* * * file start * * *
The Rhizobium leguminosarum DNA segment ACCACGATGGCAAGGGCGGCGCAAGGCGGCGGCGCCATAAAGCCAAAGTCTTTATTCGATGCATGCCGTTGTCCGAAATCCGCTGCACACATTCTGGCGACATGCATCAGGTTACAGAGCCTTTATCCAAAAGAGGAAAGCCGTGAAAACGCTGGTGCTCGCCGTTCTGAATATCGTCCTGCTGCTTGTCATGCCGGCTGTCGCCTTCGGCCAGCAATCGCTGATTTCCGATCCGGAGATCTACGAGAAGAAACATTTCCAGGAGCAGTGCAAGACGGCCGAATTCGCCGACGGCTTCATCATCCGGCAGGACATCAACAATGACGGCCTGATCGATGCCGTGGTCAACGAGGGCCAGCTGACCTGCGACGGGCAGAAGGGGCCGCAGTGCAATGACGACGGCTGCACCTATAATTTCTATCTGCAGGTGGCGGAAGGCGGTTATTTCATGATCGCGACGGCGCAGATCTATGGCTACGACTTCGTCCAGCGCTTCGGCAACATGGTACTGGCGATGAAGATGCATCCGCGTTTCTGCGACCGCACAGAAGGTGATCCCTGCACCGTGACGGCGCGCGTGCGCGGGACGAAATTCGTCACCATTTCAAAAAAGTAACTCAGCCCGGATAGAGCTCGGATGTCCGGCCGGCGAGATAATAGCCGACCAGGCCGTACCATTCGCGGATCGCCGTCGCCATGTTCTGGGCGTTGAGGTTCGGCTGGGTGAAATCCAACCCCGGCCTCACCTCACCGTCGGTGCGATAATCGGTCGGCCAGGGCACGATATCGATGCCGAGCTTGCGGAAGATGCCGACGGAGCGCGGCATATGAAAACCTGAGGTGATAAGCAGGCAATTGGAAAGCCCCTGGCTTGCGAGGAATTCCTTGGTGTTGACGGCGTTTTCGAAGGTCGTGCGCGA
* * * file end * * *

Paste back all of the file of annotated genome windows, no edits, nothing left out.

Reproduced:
The Rhizobium leguminosarum DNA segment ACCACGATGGCAAGGGCGGCGCAAGGCGGCGGCGCCATAAAGCCAAAGTCTTTATTCGATGCATGCCGTTGTCCGAAATCCGCTGCACACATTCTGGCGACATGCATCAGGTTACAGAGCCTTTATCCAAAAGAGGAAAGCCGTGAAAACGCTGGTGCTCGCCGTTCTGAATATCGTCCTGCTGCTTGTCATGCCGGCTGTCGCCTTCGGCCAGCAATCGCTGATTTCCGATCCGGAGATCTACGAGAAGAAACATTTCCAGGAGCAGTGCAAGACGGCCGAATTCGCCGACGGCTTCATCATCCGGCAGGACATCAACAATGACGGCCTGATCGATGCCGTGGTCAACGAGGGCCAGCTGACCTGCGACGGGCAGAAGGGGCCGCAGTGCAATGACGACGGCTGCACCTATAATTTCTATCTGCAGGTGGCGGAAGGCGGTTATTTCATGATCGCGACGGCGCAGATCTATGGCTACGACTTCGTCCAGCGCTTCGGCAACATGGTACTGGCGATGAAGATGCATCCGCGTTTCTGCGACCGCACAGAAGGTGATCCCTGCACCGTGACGGCGCGCGTGCGCGGGACGAAATTCGTCACCATTTCAAAAAAGTAACTCAGCCCGGATAGAGCTCGGATGTCCGGCCGGCGAGATAATAGCCGACCAGGCCGTACCATTCGCGGATCGCCGTCGCCATGTTCTGGGCGTTGAGGTTCGGCTGGGTGAAATCCAACCCCGGCCTCACCTCACCGTCGGTGCGATAATCGGTCGGCCAGGGCACGATATCGATGCCGAGCTTGCGGAAGATGCCGACGGAGCGCGGCATATGAAAACCTGAGGTGATAAGCAGGCAATTGGAAAGCCCCTGGCTTGCGAGGAATTCCTTGGTGTTGACGGCGTTTTCGAAGGTCGTGCGCGA